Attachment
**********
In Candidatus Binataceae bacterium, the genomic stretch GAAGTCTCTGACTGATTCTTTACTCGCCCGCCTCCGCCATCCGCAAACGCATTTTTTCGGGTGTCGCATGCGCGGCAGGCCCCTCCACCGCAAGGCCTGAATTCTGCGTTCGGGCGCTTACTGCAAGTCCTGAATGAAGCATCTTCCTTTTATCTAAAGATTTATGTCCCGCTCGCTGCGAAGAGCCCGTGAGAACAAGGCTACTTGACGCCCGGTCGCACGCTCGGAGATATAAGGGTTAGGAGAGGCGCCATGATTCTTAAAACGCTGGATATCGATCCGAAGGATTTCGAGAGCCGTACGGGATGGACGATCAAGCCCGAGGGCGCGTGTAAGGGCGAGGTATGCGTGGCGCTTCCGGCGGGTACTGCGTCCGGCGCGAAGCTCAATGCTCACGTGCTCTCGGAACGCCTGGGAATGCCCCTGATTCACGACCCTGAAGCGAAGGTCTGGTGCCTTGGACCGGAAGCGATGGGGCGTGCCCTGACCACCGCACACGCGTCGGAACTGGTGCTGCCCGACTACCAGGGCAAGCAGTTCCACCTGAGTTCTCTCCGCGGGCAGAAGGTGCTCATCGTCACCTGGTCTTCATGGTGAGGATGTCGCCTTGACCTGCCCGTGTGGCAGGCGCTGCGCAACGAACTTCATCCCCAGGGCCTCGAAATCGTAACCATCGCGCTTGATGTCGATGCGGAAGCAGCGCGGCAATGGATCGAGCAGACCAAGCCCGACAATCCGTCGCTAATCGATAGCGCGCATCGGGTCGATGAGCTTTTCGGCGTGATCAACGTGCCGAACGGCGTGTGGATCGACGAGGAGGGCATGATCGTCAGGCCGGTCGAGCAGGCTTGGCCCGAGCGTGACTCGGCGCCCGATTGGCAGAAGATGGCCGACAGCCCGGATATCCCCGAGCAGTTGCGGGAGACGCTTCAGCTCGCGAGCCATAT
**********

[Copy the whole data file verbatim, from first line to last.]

In Candidatus Binataceae bacterium, the genomic stretch GAAGTCTCTGACTGATTCTTTACTCGCCCGCCTCCGCCATCCGCAAACGCATTTTTTCGGGTGTCGCATGCGCGGCAGGCCCCTCCACCGCAAGGCCTGAATTCTGCGTTCGGGCGCTTACTGCAAGTCCTGAATGAAGCATCTTCCTTTTATCTAAAGATTTATGTCCCGCTCGCTGCGAAGAGCCCGTGAGAACAAGGCTACTTGACGCCCGGTCGCACGCTCGGAGATATAAGGGTTAGGAGAGGCGCCATGATTCTTAAAACGCTGGATATCGATCCGAAGGATTTCGAGAGCCGTACGGGATGGACGATCAAGCCCGAGGGCGCGTGTAAGGGCGAGGTATGCGTGGCGCTTCCGGCGGGTACTGCGTCCGGCGCGAAGCTCAATGCTCACGTGCTCTCGGAACGCCTGGGAATGCCCCTGATTCACGACCCTGAAGCGAAGGTCTGGTGCCTTGGACCGGAAGCGATGGGGCGTGCCCTGACCACCGCACACGCGTCGGAACTGGTGCTGCCCGACTACCAGGGCAAGCAGTTCCACCTGAGTTCTCTCCGCGGGCAGAAGGTGCTCATCGTCACCTGGTCTTCATGGTGAGGATGTCGCCTTGACCTGCCCGTGTGGCAGGCGCTGCGCAACGAACTTCATCCCCAGGGCCTCGAAATCGTAACCATCGCGCTTGATGTCGATGCGGAAGCAGCGCGGCAATGGATCGAGCAGACCAAGCCCGACAATCCGTCGCTAATCGATAGCGCGCATCGGGTCGATGAGCTTTTCGGCGTGATCAACGTGCCGAACGGCGTGTGGATCGACGAGGAGGGCATGATCGTCAGGCCGGTCGAGCAGGCTTGGCCCGAGCGTGACTCGGCGCCCGATTGGCAGAAGATGGCCGACAGCCCGGATATCCCCGAGCAGTTGCGGGAGACGCTTCAGCTCGCGAGCCATAT